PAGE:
Has the world entered a time of unusual turbulence, or does it just feel that way?

Scanning the headlines, it’s easy to conclude that something has broken. The pandemic. Accelerating crises from climate change. Global grain shortage. Russia’s war on Ukraine. Political and economic meltdown in Sri Lanka. A former prime minister’s assassination in Japan. And, in the United States: inflation, mass shootings, a reckoning over Jan. 6 and collapsing abortion rights.

That sense of chaos can be difficult to square with longer-term data showing that, on many metrics, the world is generally becoming better off.

War is rarer today, by some measures, than it has been for most of the past 50 years — and, when it does occur, is significantly less deadly. Genocides and mass atrocities are less common all the time, too. Life expectancy, literacy and standards of living have all risen to historic highs.

Also steadily declining in recent decades: hunger, child mortality, and extreme poverty, liberating hundreds of millions from what are, by sheer numbers, among the pre-eminent threats facing humanity.

So why does it often feel like, despite all the data, things are only getting worse?

There are a few reasons for this seeming disparity — some more reassuring than others — not to mention one important measure: the state of democracy, by which the world is not improving at all.

The ways in which the world is most significantly improving tend to be gradual, unfolding over generations.

Hundreds of millions might live healthier and safer lives than their parents did. But those often subtle changes will lift entire societies at a time, making it harder for individuals to notice the change.

We tend to judge how we are doing compared to those around us, or compared to our own recent past — not compared to abstract benchmarks or previous generations.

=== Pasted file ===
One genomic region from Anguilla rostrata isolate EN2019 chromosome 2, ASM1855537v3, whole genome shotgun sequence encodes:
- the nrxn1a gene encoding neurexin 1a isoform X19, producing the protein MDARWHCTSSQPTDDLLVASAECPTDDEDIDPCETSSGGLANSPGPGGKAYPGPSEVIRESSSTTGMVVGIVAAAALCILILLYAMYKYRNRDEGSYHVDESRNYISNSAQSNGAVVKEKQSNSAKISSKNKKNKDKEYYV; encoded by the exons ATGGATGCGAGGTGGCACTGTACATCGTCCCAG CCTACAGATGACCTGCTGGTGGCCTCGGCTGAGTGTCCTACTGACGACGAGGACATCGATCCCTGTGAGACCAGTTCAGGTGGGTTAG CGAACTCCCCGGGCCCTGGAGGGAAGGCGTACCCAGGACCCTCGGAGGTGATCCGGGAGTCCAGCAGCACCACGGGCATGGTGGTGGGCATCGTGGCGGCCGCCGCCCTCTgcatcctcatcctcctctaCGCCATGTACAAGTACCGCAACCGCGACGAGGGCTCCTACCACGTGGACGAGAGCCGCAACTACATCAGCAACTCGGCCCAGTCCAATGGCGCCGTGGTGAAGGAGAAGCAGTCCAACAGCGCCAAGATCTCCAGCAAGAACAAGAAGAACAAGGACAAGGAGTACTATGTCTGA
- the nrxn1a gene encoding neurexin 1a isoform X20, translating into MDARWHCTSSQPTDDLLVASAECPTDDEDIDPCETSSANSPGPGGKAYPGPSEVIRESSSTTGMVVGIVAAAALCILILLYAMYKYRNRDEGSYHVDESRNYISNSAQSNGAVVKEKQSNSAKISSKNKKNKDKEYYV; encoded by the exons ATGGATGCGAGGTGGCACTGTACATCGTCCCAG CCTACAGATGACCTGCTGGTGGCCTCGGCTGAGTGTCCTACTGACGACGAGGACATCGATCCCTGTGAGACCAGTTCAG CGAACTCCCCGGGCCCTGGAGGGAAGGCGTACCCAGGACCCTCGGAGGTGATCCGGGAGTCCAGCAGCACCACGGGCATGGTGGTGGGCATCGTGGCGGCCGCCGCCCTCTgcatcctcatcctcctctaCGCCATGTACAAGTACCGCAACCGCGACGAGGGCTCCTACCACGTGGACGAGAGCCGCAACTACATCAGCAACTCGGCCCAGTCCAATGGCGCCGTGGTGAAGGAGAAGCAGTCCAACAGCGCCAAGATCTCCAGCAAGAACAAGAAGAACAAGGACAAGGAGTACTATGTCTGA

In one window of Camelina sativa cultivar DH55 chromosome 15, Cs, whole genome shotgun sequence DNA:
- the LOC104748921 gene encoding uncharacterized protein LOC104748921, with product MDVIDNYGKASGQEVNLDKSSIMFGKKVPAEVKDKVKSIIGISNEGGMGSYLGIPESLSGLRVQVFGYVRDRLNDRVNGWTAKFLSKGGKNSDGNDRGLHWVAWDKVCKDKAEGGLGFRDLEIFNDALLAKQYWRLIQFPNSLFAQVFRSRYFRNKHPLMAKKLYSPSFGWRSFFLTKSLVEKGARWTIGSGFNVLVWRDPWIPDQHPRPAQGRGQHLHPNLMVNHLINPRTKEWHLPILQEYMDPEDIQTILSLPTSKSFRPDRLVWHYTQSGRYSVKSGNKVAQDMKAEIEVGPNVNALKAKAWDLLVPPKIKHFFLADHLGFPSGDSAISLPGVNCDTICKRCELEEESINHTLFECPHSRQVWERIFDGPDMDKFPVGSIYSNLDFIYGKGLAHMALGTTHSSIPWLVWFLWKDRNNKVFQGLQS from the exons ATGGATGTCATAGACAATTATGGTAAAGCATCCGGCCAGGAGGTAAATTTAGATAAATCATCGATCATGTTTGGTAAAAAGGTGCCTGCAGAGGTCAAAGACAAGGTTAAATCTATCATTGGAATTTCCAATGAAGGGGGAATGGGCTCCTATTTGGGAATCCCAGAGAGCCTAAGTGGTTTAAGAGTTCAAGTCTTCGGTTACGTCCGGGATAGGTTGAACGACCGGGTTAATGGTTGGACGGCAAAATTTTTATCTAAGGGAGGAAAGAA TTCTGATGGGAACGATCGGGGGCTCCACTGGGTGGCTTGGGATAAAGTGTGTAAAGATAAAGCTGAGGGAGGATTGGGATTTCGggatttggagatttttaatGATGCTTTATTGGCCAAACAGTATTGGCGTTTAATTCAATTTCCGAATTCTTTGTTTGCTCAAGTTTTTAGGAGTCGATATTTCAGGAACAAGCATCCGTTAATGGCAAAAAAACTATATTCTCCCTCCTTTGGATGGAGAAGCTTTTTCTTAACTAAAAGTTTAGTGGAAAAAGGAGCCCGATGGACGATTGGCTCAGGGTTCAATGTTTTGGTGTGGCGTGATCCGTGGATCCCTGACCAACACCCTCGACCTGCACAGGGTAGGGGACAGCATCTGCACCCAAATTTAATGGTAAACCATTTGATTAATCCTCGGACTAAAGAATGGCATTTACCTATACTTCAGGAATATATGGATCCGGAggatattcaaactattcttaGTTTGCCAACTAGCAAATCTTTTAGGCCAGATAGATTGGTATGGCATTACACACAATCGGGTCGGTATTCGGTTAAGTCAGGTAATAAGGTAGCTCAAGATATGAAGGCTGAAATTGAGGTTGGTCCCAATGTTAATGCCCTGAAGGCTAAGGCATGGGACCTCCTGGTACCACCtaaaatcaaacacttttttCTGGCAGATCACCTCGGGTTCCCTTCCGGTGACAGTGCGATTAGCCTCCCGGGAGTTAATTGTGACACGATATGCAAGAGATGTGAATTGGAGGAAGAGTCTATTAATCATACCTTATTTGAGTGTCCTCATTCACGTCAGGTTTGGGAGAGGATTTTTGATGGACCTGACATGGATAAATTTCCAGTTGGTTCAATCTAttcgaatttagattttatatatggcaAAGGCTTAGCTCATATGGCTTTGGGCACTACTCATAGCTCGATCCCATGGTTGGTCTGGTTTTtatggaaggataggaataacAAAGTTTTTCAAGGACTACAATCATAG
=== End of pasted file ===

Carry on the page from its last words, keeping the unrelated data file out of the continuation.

And many of the positive changes are about prevention. No one notices the wars that don’t happen, the family members who aren’t claimed by disease, the children who don’t die in infancy.

And thanks to the internet, with news consumption far greater than it once was, even those who live far from crises now live in a digital world of constant, dire updates. A major story, like a mass shooting or the war in Ukraine, can feel ever-present in our lives.

If your social media feeds and home screens serve up a steady stream of calamities, they can feed an overwhelming — if sometimes misplaced — sense of threat, as if the world itself were caving in.

When people express that they’re feeling as if the world is falling apart, they are not talking about long-view metrics like life expectancy. Rather, they tend to sense that humanity is besieged by upheaval and emergencies to a degree that it has not been before.

But there is an argument, albeit one that would only comfort an economist, that today’s crises are both rarer and less severe than those of even the recent past.

Consider the mid-1990s, a time that Americans tend to remember as one of global stability and optimism. If today were really a time of exceptional turmoil, then surely that world would look better in comparison?

In reality, the opposite is true. The mid-1990s saw genocides in Rwanda and Bosnia. Years of war in Europe amid Yugoslavia’s collapse. Devastating famines in Sudan, Somalia and North Korea. Civil wars in over a dozen countries. Crackdowns and coups too numerous to mention.

Such events were in fact more common in the 1990s than today. Prior decades were, in most ways, even worse.

But you are unlikely to remember every decades-old disaster as vividly as you might be able to recount, say, a terror attack or political crisis from this week.

And reductions in such crises have only reduced the world’s problems, not erased them. No one wants to cheer a famine that is less severe than it might have been in the past, especially not the families whom it puts at risk, and especially knowing that future conflicts or climate-related crises could always cause another.